Angel Heart (1987). A Special Edition of Alan Parker's tale of Harry Angel (Mickey Rourke) and Epiphany Proudfoot's (Lisa Bonet) journey, mysteriously directed by Angel's client, Louis Cyphre (Robert De Niro). Originally rated X, notes Misshaped. It's a "disturbing murder mystery," says RFrazier and "a dark, unsettling odyssey," adds CSullivan. "There are a couple of moments of weak dialogue, but that's the only flaw to this film," concurs AWalter. [Rent]
The Day After (1983). Ronald Reagan had been in office for just two years, so the very notion of making a two-hour film about the effects of a nuclear war on America, made as realistically as possible and broadcast on network TV during prime time... that wasn't exactly an uncourageous political decision. Sure, it was great for ratings as well. Ted Koppel came on afterwards to conduct a live, nationwide "Town Meeting," and in general, it was a big deal. But does it stack up as a film? As a TV movie, certainly. It's quite moving at times, and you know, still scary. With Jason Robards. [Rent]
Leo (2002). A British film set in Mississippi, best known for its Joyce allusions, sleek cinematography and its cast: Joseph Fiennes, Elisabeth Shue, Mary Stuart Masterson, Dennis Hopper, Sam Shepard and Deborah Unger. [Rent]
Amy's O (2002). "It's Sex and the City meets Woody Allen," writes Ben Greenman in the New Yorker. Guess what the O stands for. Actually, on the festival circuit, the title of film directed, edited, produced by and starring Julie Davis was all spelled out, but perhaps distributors were afraid folks might get the wrong idea. Nope, as the Seattle Weekly puts it, this is "a smart, funny romp through the perils of modern relationships." [Rent]
Stay Hungry (1976). Bob Rafelson's comedy was an odd one when it came out; now, it's positively bizarre. We begin with the cast. Arnold Schwarzenegger, Sally Field and Jeff Bridges. And from here, we refer you to Gary Dretzka's fine column that appeared in Movie City News last year on what this film meant to the careers of all involved. [Rent]
The Testament of Dr. Mabuse (1933). Criterion releases a two-disc edition of Fritz Lang's classic loaded with interviews, an alternative French version, audio commentary by by David Kalat, author of The Strange Case of Dr. Mabuse, the works. With this film, a sequel to Dr. Mabuse the Gambler (1922), Lang was forced to wrap up the first phase of his remarkable career when Goebbels, Hitler's propaganda minister, banned it and sent Lang fleeing to Hollywood. Germany was in even greater sociopolitical turmoil than it had been during the making of the original and Lang had famously grabbed his plot points straight out of the newspapers. What's more, as Herman Weinberg writes in Saint Cinema, "Lang is the High Priest of the psychological film. From the megalomaniacal Dr. ("I am the State!") Mabuse in his early film... through the coldly psychotic master-criminal Haghi in Spies; the nymphomaniacal robot woman and her demented creator Rotwang in Metropolis; the lust-murderer in M... and now the paranoiac Professor Baum in [Testament], Fritz Lang has dissected several of the most important aberrations that sometimes afflict the human mind." For more on Lang and the period, see our primer on German Expressionism. Discs 1 [Rent] and 2 [Rent].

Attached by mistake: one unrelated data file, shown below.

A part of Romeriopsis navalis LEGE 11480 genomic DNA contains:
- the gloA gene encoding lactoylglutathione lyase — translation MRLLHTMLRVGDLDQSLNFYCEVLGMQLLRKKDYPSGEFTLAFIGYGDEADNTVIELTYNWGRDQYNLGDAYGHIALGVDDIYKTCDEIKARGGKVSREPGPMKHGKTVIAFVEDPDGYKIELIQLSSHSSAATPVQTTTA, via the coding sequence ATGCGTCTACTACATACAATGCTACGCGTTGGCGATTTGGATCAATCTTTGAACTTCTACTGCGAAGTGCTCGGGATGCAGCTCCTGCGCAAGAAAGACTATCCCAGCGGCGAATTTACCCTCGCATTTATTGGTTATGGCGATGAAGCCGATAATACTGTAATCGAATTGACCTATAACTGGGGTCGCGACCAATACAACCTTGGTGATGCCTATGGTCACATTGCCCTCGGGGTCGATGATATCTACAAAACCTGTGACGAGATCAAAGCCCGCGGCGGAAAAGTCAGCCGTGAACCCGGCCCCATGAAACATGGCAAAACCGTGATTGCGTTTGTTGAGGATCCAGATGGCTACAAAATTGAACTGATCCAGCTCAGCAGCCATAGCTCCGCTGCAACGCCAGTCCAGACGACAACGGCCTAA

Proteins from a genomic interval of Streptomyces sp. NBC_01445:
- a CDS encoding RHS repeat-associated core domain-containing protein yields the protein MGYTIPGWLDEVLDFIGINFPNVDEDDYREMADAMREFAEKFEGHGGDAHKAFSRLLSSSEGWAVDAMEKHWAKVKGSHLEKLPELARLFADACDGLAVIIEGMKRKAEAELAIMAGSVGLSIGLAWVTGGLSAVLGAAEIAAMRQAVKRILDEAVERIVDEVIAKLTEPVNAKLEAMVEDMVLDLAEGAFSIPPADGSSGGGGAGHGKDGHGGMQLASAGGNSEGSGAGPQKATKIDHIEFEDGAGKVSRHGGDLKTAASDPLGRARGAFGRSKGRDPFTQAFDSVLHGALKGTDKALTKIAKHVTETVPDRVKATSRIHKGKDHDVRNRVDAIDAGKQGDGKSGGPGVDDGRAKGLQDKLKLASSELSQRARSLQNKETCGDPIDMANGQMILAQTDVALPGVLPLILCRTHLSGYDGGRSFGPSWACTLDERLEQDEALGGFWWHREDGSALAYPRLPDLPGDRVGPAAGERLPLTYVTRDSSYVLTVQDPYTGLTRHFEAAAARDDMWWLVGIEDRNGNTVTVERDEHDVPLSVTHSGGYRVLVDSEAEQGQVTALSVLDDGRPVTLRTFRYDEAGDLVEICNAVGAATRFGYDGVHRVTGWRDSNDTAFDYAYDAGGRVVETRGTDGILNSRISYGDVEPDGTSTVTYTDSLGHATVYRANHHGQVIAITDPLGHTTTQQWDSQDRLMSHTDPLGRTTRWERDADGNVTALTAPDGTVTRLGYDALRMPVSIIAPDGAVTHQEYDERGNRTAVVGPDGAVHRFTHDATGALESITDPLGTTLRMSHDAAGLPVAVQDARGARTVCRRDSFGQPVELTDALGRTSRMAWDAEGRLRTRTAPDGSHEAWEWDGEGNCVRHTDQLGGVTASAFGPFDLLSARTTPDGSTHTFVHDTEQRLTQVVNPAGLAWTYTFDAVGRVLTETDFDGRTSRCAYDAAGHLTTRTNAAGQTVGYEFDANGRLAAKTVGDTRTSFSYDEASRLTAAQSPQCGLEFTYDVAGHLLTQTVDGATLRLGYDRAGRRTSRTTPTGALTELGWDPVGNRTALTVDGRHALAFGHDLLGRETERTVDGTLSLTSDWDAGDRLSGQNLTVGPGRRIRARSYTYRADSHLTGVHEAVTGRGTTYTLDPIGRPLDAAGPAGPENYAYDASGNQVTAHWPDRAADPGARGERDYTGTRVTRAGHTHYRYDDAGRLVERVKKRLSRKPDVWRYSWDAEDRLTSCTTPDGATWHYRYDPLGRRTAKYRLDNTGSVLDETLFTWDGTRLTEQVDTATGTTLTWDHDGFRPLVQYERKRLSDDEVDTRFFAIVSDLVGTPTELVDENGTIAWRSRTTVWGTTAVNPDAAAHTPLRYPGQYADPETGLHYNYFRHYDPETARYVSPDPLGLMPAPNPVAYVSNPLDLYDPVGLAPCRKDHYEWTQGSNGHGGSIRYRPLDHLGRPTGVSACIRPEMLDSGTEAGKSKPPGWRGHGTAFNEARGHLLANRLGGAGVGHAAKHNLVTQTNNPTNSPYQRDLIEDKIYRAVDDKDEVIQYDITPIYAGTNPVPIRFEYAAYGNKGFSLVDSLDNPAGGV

Joan of Arc (1948). Ingrid Bergman first portrayed the French martyr in Maxwell Anderson's play and believed so fervently that this film should be made, with Victor Fleming behind the camera, that she put up half the financing herself. It was a good bet. Her performance scored her an Oscar nomination. [Rent]
Around the World in 80 Days (1956). Just in time to catch up with it before Jackie Chan's remake comes out, this is "a huge, leisurely production, chock full of starry cameos and astounding scenery," writes the Flick Filosopher. "There's not really much of a plot, and the characters are little more than cardboard, but the whole point of this movie is to linger with [Phileas] Fogg [David Niven] and Passepartout [Cantinflas] as they drink in the beautiful countryside and exotic cities as they float languorously by." Discs 1 [Rent] and 2 [Rent].
The Great Escape (1963). A two-disc Special Edition of the film based on a true story that, as director John Sturges once remarked, no one would have had the audacity to make up. [Rent] Bonus Disc [Rent].
Suddenly (1954). Nine years before the assassination of JFK, Frank Sinatra portrays a psychopath who aims to shoot the president and takes a family hostage along the way. A rarely seen side of Ole Blue Eyes. [Rent]
Road Show (1941). May be of more historical than comical interest. [Rent]